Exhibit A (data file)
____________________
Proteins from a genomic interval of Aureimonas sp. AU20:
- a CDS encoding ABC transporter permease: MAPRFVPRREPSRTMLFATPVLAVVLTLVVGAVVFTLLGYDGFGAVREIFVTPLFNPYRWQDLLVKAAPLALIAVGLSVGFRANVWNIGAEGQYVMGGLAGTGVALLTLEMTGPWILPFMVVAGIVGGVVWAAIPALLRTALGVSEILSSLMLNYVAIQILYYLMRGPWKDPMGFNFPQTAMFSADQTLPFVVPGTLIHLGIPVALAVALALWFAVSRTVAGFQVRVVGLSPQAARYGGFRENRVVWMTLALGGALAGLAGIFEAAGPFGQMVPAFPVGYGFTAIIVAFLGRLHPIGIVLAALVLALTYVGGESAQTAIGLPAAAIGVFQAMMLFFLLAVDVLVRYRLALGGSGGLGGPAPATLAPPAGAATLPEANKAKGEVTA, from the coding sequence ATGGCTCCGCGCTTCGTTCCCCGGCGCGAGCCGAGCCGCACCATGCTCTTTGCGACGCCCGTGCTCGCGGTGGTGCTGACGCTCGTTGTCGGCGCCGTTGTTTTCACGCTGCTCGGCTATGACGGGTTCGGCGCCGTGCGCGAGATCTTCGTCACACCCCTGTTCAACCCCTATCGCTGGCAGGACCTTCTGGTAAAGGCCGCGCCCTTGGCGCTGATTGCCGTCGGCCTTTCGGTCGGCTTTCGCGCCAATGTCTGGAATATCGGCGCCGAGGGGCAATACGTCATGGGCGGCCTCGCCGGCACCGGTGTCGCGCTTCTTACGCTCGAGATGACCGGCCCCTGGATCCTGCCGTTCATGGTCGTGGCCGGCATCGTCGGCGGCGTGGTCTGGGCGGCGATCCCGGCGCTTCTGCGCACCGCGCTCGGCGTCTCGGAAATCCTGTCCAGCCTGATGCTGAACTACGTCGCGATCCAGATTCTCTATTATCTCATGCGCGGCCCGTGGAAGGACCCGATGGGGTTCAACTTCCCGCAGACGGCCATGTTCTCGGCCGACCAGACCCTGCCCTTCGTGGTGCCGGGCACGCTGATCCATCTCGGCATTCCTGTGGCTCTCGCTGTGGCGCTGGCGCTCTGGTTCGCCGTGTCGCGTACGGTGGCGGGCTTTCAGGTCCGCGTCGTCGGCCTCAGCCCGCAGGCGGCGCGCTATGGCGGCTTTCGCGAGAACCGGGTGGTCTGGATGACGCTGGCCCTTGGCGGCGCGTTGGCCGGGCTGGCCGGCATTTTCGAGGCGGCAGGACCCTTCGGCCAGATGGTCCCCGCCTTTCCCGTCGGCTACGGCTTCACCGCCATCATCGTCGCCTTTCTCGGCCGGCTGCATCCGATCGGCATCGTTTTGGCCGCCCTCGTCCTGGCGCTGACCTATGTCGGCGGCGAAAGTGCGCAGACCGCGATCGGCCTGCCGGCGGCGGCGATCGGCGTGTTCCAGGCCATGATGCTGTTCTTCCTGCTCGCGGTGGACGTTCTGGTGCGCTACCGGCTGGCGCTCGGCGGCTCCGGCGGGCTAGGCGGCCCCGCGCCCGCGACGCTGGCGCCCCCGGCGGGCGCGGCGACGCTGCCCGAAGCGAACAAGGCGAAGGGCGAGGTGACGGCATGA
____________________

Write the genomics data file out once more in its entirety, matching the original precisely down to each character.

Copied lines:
Proteins from a genomic interval of Aureimonas sp. AU20:
- a CDS encoding ABC transporter permease: MAPRFVPRREPSRTMLFATPVLAVVLTLVVGAVVFTLLGYDGFGAVREIFVTPLFNPYRWQDLLVKAAPLALIAVGLSVGFRANVWNIGAEGQYVMGGLAGTGVALLTLEMTGPWILPFMVVAGIVGGVVWAAIPALLRTALGVSEILSSLMLNYVAIQILYYLMRGPWKDPMGFNFPQTAMFSADQTLPFVVPGTLIHLGIPVALAVALALWFAVSRTVAGFQVRVVGLSPQAARYGGFRENRVVWMTLALGGALAGLAGIFEAAGPFGQMVPAFPVGYGFTAIIVAFLGRLHPIGIVLAALVLALTYVGGESAQTAIGLPAAAIGVFQAMMLFFLLAVDVLVRYRLALGGSGGLGGPAPATLAPPAGAATLPEANKAKGEVTA, from the coding sequence ATGGCTCCGCGCTTCGTTCCCCGGCGCGAGCCGAGCCGCACCATGCTCTTTGCGACGCCCGTGCTCGCGGTGGTGCTGACGCTCGTTGTCGGCGCCGTTGTTTTCACGCTGCTCGGCTATGACGGGTTCGGCGCCGTGCGCGAGATCTTCGTCACACCCCTGTTCAACCCCTATCGCTGGCAGGACCTTCTGGTAAAGGCCGCGCCCTTGGCGCTGATTGCCGTCGGCCTTTCGGTCGGCTTTCGCGCCAATGTCTGGAATATCGGCGCCGAGGGGCAATACGTCATGGGCGGCCTCGCCGGCACCGGTGTCGCGCTTCTTACGCTCGAGATGACCGGCCCCTGGATCCTGCCGTTCATGGTCGTGGCCGGCATCGTCGGCGGCGTGGTCTGGGCGGCGATCCCGGCGCTTCTGCGCACCGCGCTCGGCGTCTCGGAAATCCTGTCCAGCCTGATGCTGAACTACGTCGCGATCCAGATTCTCTATTATCTCATGCGCGGCCCGTGGAAGGACCCGATGGGGTTCAACTTCCCGCAGACGGCCATGTTCTCGGCCGACCAGACCCTGCCCTTCGTGGTGCCGGGCACGCTGATCCATCTCGGCATTCCTGTGGCTCTCGCTGTGGCGCTGGCGCTCTGGTTCGCCGTGTCGCGTACGGTGGCGGGCTTTCAGGTCCGCGTCGTCGGCCTCAGCCCGCAGGCGGCGCGCTATGGCGGCTTTCGCGAGAACCGGGTGGTCTGGATGACGCTGGCCCTTGGCGGCGCGTTGGCCGGGCTGGCCGGCATTTTCGAGGCGGCAGGACCCTTCGGCCAGATGGTCCCCGCCTTTCCCGTCGGCTACGGCTTCACCGCCATCATCGTCGCCTTTCTCGGCCGGCTGCATCCGATCGGCATCGTTTTGGCCGCCCTCGTCCTGGCGCTGACCTATGTCGGCGGCGAAAGTGCGCAGACCGCGATCGGCCTGCCGGCGGCGGCGATCGGCGTGTTCCAGGCCATGATGCTGTTCTTCCTGCTCGCGGTGGACGTTCTGGTGCGCTACCGGCTGGCGCTCGGCGGCTCCGGCGGGCTAGGCGGCCCCGCGCCCGCGACGCTGGCGCCCCCGGCGGGCGCGGCGACGCTGCCCGAAGCGAACAAGGCGAAGGGCGAGGTGACGGCATGA